Insult - Medical

Medical

The role of insults in the social sense may be better understood by an appreciation of how the term is used in a medical setting. Though a popular idiom refers to "adding insult to injury", in a medical context, they are one and the same: physicians examine injuries resulting from an insult to flesh and bones, caused by various traumatic events. In speech and in social settings, insults are words which tend to injure or damage the psyche. In humor, insults may be exchanged in much the same way as fighters exchange blows in training, to develop a resistance to the pain of mild injuries, or to spar with no real intention of causing any serious injury.

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Famous quotes containing the word medical:

    Every day our garments become more assimilated to ourselves, receiving the impress of the wearer’s character, until we hesitate to lay them aside without such delay and medical appliances and some such solemnity even as our bodies.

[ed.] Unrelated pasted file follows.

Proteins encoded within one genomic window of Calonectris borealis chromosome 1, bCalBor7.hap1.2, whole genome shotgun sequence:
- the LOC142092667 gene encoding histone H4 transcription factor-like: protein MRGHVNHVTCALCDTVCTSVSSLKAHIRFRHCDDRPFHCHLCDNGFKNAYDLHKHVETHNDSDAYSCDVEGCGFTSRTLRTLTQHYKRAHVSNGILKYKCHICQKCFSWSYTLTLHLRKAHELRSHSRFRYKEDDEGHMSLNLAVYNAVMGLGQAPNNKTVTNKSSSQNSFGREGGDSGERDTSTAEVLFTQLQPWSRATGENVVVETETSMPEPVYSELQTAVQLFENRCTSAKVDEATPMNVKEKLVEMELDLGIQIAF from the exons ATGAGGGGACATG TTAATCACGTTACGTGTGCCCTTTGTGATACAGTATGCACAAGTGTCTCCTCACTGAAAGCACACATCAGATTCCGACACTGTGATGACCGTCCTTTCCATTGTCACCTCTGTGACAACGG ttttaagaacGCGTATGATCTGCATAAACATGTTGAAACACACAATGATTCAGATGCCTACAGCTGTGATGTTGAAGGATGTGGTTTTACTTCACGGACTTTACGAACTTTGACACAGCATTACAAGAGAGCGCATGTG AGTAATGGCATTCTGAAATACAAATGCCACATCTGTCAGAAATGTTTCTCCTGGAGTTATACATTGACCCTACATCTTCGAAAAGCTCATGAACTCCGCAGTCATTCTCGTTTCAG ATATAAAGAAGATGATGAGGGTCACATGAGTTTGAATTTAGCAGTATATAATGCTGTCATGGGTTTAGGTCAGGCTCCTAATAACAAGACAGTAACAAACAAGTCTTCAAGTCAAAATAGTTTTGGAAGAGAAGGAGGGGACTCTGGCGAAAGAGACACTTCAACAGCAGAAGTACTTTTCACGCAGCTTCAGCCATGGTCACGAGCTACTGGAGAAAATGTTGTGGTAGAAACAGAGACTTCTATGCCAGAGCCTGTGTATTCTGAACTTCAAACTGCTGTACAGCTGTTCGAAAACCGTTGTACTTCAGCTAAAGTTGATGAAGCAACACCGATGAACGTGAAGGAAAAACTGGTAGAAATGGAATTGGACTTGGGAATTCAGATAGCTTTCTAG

Henry David Thoreau (1817–1862)

    Unusual precocity in children, is usually the result of an unhealthy state of the brain; and, in such cases, medical men would now direct, that the wonderful child should be deprived of all books and study, and turned to play or work in the fresh air.
    Catherine E. Beecher (1800–1878)

    Homoeopathy is insignificant as an art of healing, but of great value as criticism on the hygeia or medical practice of the time.
    Ralph Waldo Emerson (1803–1882)